Congratulations to PhD Candidate Taylor Price who recently learned that his submission to the SSHRC Storytellers Competition has been named one of the finalists for 2021. The annual SSHRC Storytellers Competition provides a venue for post-secondary students to showcase their SSHRC-funded research by presenting a 3 minute video or audoclip. The top 25 candidates receive a cash prize and the opportunity to present their research live at the Congress for the Social Sciences and Humanities. Due to covid-19, this year’s showcase will be postponed until 2021.

The twenty-five finalists cover a range of disciplines and highlight research from around the country. Taylor’s submission to the competition is a short video discussing his dissertation research which studies how songwriters are affected by the digital economy. Taylor produced this video in collaboration with AJ Astle from Roadhouse Productions (https://www.roadhouseproductions.ca/). Watch Taylor’s video here:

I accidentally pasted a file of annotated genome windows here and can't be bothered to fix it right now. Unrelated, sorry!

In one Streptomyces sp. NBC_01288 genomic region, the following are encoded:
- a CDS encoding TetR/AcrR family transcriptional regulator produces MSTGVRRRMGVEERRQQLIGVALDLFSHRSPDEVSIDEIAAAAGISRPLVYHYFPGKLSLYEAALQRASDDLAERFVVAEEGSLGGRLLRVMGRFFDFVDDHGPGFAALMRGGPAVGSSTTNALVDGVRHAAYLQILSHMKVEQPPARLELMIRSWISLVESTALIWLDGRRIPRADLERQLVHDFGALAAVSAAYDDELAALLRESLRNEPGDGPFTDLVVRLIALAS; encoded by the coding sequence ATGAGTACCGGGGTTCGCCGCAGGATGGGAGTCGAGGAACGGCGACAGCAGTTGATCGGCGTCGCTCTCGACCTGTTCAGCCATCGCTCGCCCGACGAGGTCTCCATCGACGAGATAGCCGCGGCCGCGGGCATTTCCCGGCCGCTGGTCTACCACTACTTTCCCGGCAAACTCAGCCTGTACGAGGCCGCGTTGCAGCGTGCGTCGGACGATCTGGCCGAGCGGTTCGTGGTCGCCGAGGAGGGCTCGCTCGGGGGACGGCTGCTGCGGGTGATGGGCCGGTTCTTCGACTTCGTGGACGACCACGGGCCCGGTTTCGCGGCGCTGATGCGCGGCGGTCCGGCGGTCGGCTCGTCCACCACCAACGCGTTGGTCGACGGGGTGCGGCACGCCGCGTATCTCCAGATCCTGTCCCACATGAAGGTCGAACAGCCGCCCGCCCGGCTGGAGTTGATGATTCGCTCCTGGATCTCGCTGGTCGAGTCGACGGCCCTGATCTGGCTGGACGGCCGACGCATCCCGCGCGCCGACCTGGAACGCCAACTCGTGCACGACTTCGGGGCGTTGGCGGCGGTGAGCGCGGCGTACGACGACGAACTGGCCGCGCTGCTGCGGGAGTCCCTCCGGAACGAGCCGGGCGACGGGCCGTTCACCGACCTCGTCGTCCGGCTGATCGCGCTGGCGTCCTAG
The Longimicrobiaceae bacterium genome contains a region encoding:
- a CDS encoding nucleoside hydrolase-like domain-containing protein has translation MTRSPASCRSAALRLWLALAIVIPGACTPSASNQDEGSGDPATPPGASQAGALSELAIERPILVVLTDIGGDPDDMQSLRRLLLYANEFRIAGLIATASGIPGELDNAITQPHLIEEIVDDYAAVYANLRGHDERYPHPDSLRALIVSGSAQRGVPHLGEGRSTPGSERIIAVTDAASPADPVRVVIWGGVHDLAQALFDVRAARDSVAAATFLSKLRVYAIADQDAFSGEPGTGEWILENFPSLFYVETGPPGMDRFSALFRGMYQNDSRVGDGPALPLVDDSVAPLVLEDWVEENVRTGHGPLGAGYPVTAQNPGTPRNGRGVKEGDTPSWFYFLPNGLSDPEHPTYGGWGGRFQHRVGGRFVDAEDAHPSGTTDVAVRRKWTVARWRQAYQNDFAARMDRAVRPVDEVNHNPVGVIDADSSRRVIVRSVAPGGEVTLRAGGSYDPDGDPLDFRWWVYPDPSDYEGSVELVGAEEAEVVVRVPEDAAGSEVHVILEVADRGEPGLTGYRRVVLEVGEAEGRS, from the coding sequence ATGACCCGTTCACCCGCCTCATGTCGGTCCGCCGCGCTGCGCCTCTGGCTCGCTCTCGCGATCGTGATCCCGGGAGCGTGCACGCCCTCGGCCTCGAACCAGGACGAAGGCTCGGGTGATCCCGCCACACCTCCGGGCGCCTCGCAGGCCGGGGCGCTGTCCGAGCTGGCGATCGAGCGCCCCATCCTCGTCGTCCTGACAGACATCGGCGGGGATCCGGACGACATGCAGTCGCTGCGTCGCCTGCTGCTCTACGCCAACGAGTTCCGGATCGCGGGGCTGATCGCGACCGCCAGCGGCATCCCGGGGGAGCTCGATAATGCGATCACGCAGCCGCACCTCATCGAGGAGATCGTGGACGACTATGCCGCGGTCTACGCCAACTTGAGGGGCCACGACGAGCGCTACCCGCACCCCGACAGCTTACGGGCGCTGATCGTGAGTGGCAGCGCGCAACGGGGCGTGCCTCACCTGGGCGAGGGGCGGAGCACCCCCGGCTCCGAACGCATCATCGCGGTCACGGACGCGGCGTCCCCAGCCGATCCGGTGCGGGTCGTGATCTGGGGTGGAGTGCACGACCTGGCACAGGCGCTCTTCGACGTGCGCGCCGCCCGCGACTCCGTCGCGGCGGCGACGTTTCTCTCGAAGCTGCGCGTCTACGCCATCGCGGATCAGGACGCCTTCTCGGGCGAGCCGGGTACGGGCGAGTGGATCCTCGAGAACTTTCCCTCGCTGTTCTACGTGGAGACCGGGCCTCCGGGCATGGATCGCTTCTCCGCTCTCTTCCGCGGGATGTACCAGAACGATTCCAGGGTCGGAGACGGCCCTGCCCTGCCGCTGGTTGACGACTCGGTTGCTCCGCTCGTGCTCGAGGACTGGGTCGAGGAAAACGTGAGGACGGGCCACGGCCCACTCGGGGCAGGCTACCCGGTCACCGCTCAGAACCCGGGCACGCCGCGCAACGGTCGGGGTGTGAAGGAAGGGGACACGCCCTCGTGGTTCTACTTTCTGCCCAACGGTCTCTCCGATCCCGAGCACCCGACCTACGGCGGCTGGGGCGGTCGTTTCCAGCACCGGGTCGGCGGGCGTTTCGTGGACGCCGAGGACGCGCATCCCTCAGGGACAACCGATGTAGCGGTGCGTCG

Ph.D. Candidate Taylor Price on “Posthumous Consecration in Rock’s Legitimating Discourse”

Taylor PricePh.D. candidate Taylor Price published an article in Poetics, entitled “Posthumous Consecration in Rock’s Legitimating Discourse.” The article advances the idea of posthumous consecration and analyzes lifetime and posthumous rock album reviews. His findings demonstrate that “death plays a critical role in how cultural fields achieve autonomy.” Price reveals that critics emphasize the coherence of a rock artist’s body of work more greatly in posthumous reviews compared to lifetime reviews, showing that coherence is greatly valued within rock’s legitimizing discourse and contributes to an artist’s symbolic value.